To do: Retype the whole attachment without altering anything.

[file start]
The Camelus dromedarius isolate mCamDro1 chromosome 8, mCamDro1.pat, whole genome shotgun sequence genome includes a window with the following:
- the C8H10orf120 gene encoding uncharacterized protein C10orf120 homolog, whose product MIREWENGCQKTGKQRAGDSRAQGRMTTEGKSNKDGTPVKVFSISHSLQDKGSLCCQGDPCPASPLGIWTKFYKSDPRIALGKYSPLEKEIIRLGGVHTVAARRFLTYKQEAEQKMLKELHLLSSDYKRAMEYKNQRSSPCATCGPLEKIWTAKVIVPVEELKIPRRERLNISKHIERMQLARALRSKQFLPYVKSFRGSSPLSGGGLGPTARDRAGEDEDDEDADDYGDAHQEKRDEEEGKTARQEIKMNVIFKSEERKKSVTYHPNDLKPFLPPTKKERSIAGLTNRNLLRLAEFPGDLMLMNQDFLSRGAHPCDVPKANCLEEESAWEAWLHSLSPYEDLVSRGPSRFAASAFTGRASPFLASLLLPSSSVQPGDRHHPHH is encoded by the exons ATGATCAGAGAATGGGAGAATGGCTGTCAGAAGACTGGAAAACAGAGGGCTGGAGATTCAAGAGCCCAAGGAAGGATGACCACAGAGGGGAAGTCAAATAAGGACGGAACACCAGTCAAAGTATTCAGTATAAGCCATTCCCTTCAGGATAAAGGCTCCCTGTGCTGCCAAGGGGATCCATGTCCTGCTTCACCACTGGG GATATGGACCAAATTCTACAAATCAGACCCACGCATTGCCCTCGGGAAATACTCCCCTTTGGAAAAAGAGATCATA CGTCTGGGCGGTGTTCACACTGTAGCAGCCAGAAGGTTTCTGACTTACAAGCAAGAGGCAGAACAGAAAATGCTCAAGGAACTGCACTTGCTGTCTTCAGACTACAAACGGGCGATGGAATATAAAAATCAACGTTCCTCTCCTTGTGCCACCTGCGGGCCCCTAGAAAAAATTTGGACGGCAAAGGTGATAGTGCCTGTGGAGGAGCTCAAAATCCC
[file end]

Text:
The Camelus dromedarius isolate mCamDro1 chromosome 8, mCamDro1.pat, whole genome shotgun sequence genome includes a window with the following:
- the C8H10orf120 gene encoding uncharacterized protein C10orf120 homolog, whose product MIREWENGCQKTGKQRAGDSRAQGRMTTEGKSNKDGTPVKVFSISHSLQDKGSLCCQGDPCPASPLGIWTKFYKSDPRIALGKYSPLEKEIIRLGGVHTVAARRFLTYKQEAEQKMLKELHLLSSDYKRAMEYKNQRSSPCATCGPLEKIWTAKVIVPVEELKIPRRERLNISKHIERMQLARALRSKQFLPYVKSFRGSSPLSGGGLGPTARDRAGEDEDDEDADDYGDAHQEKRDEEEGKTARQEIKMNVIFKSEERKKSVTYHPNDLKPFLPPTKKERSIAGLTNRNLLRLAEFPGDLMLMNQDFLSRGAHPCDVPKANCLEEESAWEAWLHSLSPYEDLVSRGPSRFAASAFTGRASPFLASLLLPSSSVQPGDRHHPHH is encoded by the exons ATGATCAGAGAATGGGAGAATGGCTGTCAGAAGACTGGAAAACAGAGGGCTGGAGATTCAAGAGCCCAAGGAAGGATGACCACAGAGGGGAAGTCAAATAAGGACGGAACACCAGTCAAAGTATTCAGTATAAGCCATTCCCTTCAGGATAAAGGCTCCCTGTGCTGCCAAGGGGATCCATGTCCTGCTTCACCACTGGG GATATGGACCAAATTCTACAAATCAGACCCACGCATTGCCCTCGGGAAATACTCCCCTTTGGAAAAAGAGATCATA CGTCTGGGCGGTGTTCACACTGTAGCAGCCAGAAGGTTTCTGACTTACAAGCAAGAGGCAGAACAGAAAATGCTCAAGGAACTGCACTTGCTGTCTTCAGACTACAAACGGGCGATGGAATATAAAAATCAACGTTCCTCTCCTTGTGCCACCTGCGGGCCCCTAGAAAAAATTTGGACGGCAAAGGTGATAGTGCCTGTGGAGGAGCTCAAAATCCC